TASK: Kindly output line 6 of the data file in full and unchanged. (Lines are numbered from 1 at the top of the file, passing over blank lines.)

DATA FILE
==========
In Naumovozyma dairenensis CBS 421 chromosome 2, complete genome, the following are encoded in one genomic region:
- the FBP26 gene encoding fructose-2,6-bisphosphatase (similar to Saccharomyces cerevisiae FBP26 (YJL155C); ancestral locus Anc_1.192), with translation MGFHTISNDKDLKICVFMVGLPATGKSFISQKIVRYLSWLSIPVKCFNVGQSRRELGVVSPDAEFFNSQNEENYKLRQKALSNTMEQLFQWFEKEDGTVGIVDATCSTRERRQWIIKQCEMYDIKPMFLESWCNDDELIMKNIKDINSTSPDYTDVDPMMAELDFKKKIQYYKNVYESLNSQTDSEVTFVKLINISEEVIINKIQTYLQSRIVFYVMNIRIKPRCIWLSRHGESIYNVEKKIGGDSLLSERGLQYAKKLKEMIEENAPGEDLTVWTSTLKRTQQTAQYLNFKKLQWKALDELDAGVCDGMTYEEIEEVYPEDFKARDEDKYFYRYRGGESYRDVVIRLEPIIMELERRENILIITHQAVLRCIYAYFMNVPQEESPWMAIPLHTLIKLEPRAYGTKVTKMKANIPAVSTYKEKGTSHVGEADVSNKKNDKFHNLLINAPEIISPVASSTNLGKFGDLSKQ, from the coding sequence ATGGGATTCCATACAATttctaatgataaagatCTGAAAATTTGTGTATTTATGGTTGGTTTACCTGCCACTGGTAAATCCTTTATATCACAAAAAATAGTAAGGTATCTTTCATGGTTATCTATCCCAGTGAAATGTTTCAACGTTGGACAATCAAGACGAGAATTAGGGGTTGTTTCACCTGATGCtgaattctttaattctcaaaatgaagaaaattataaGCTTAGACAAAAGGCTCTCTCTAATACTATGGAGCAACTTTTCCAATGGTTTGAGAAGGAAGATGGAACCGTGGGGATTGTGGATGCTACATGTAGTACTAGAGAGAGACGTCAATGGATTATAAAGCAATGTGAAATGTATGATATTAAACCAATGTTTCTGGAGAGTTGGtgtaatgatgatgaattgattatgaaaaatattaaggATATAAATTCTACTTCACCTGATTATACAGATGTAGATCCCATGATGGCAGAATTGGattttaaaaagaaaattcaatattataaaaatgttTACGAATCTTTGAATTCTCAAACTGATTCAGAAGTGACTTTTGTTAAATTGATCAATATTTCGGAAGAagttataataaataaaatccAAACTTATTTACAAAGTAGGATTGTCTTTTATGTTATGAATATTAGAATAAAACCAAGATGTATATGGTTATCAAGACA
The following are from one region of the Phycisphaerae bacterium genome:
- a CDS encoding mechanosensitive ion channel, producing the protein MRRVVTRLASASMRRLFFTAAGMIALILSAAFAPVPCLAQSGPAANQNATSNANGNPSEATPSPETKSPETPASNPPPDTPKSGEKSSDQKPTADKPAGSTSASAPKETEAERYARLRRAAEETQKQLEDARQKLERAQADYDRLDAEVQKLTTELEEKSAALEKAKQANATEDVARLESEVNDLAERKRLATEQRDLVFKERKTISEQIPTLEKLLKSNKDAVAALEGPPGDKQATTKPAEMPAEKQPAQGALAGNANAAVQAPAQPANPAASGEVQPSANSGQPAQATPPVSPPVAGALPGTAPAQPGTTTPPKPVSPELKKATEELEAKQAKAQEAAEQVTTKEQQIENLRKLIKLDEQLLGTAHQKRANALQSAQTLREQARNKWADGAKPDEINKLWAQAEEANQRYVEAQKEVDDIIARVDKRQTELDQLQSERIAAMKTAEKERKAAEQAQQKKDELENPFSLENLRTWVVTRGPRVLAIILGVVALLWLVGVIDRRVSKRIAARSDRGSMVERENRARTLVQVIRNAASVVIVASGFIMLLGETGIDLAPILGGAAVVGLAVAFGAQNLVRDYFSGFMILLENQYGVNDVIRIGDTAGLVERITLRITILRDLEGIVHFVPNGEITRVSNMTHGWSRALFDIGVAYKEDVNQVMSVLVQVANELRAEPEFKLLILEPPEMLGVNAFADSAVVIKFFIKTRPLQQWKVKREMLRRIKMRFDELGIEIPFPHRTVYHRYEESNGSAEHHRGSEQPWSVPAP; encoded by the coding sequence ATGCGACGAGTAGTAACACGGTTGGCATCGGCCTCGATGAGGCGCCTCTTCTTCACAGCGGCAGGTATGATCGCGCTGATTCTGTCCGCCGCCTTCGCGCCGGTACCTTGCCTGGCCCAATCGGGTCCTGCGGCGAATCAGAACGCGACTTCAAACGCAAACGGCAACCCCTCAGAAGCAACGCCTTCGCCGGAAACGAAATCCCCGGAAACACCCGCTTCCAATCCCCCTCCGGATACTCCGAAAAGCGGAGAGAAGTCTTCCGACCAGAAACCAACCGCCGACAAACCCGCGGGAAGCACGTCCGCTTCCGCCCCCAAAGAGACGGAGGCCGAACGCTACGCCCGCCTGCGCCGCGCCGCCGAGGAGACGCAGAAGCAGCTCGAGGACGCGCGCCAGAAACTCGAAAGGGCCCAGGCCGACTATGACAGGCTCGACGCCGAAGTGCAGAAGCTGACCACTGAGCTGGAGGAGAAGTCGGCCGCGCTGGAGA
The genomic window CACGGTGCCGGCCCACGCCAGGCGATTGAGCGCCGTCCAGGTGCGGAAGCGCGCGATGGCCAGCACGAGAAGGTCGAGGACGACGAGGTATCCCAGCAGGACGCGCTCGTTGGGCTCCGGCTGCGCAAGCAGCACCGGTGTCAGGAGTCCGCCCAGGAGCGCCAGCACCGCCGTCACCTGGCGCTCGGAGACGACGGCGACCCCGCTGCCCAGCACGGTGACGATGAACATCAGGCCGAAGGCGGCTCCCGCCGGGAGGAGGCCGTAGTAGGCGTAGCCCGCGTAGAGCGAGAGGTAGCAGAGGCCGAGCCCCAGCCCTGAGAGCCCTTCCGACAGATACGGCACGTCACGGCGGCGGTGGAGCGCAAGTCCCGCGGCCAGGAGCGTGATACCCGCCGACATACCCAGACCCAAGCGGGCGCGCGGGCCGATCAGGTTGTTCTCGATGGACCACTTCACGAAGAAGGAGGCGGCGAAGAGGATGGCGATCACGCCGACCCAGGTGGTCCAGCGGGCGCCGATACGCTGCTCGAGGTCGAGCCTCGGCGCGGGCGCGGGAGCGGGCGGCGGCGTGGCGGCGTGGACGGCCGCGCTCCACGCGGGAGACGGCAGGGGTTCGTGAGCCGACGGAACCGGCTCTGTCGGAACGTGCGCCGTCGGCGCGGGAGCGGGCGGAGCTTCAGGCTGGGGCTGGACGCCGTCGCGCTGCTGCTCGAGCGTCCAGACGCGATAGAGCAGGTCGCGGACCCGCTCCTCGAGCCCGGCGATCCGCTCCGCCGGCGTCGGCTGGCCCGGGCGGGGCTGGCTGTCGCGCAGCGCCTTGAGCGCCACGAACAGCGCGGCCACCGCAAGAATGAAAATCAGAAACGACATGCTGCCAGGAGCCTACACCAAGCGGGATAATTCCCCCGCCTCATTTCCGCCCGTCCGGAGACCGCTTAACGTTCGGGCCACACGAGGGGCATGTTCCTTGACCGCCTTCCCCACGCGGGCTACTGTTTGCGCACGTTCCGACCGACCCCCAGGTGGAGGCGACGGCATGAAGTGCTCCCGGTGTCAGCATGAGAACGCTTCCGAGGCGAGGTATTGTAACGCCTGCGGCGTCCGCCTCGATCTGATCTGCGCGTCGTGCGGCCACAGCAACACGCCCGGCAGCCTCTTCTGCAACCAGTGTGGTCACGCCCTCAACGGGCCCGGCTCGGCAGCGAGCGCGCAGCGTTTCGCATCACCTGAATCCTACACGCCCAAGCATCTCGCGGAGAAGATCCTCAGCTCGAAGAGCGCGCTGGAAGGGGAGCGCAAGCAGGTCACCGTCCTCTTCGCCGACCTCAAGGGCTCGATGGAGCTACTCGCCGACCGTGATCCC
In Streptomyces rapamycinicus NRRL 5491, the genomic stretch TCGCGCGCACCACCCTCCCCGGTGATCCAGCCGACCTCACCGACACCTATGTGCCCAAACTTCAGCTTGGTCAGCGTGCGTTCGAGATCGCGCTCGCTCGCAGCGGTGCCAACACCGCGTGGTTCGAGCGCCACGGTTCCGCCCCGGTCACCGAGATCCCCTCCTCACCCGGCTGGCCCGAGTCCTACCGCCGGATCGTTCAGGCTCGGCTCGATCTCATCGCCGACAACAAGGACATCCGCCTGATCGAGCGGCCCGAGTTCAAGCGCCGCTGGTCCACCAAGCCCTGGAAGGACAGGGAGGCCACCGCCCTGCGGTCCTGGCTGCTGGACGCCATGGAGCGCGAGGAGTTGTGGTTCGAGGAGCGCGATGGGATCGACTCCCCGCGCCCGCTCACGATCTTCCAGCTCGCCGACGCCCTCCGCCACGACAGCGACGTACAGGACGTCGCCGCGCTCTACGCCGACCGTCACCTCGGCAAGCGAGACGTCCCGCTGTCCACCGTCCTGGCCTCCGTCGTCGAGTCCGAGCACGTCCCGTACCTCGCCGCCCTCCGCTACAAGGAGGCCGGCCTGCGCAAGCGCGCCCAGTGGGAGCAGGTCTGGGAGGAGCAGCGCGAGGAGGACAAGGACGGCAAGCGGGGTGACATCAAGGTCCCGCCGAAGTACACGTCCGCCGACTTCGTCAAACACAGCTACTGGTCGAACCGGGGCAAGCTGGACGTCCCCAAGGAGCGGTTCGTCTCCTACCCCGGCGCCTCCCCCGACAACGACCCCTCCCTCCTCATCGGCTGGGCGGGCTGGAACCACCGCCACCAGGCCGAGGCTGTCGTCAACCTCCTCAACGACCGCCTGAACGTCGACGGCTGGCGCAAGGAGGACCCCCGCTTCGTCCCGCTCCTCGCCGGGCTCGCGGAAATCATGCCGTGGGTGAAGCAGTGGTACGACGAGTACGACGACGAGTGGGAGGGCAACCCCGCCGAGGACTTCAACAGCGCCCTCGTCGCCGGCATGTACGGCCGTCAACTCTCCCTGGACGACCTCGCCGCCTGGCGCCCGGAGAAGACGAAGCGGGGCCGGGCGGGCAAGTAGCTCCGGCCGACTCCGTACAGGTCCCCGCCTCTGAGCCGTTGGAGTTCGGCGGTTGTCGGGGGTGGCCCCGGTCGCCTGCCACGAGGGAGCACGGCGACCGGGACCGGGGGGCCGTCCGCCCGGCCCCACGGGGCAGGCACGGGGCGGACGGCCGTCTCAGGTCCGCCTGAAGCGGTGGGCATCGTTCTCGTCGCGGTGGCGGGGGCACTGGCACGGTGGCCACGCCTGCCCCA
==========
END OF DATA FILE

In Streptomyces rapamycinicus NRRL 5491, the genomic stretch TCGCGCGCACCACCCTCCCCGGTGATCCAGCCGACCTCACCGACACCTATGTGCCCAAACTTCAGCTTGGTCAGCGTGCGTTCGAGATCGCGCTCGCTCGCAGCGGTGCCAACACCGCGTGGTTCGAGCGCCACGGTTCCGCCCCGGTCACCGAGATCCCCTCCTCACCCGGCTGGCCCGAGTCCTACCGCCGGATCGTTCAGGCTCGGCTCGATCTCATCGCCGACAACAAGGACATCCGCCTGATCGAGCGGCCCGAGTTCAAGCGCCGCTGGTCCACCAAGCCCTGGAAGGACAGGGAGGCCACCGCCCTGCGGTCCTGGCTGCTGGACGCCATGGAGCGCGAGGAGTTGTGGTTCGAGGAGCGCGATGGGATCGACTCCCCGCGCCCGCTCACGATCTTCCAGCTCGCCGACGCCCTCCGCCACGACAGCGACGTACAGGACGTCGCCGCGCTCTACGCCGACCGTCACCTCGGCAAGCGAGACGTCCCGCTGTCCACCGTCCTGGCCTCCGTCGTCGAGTCCGAGCACGTCCCGTACCTCGCCGCCCTCCGCTACAAGGAGGCCGGCCTGCGCAAGCGCGCCCAGTGGGAGCAGGTCTGGGAGGAGCAGCGCGAGGAGGACAAGGACGGCAAGCGGGGTGACATCAAGGTCCCGCCGAAGTACACGTCCGCCGACTTCGTCAAACACAGCTACTGGTCGAACCGGGGCAAGCTGGACGTCCCCAAGGAGCGGTTCGTCTCCTACCCCGGCGCCTCCCCCGACAACGACCCCTCCCTCCTCATCGGCTGGGCGGGCTGGAACCACCGCCACCAGGCCGAGGCTGTCGTCAACCTCCTCAACGACCGCCTGAACGTCGACGGCTGGCGCAAGGAGGACCCCCGCTTCGTCCCGCTCCTCGCCGGGCTCGCGGAAATCATGCCGTGGGTGAAGCAGTGGTACGACGAGTACGACGACGAGTGGGAGGGCAACCCCGCCGAGGACTTCAACAGCGCCCTCGTCGCCGGCATGTACGGCCGTCAACTCTCCCTGGACGACCTCGCCGCCTGGCGCCCGGAGAAGACGAAGCGGGGCCGGGCGGGCAAGTAGCTCCGGCCGACTCCGTACAGGTCCCCGCCTCTGAGCCGTTGGAGTTCGGCGGTTGTCGGGGGTGGCCCCGGTCGCCTGCCACGAGGGAGCACGGCGACCGGGACCGGGGGGCCGTCCGCCCGGCCCCACGGGGCAGGCACGGGGCGGACGGCCGTCTCAGGTCCGCCTGAAGCGGTGGGCATCGTTCTCGTCGCGGTGGCGGGGGCACTGGCACGGTGGCCACGCCTGCCCCA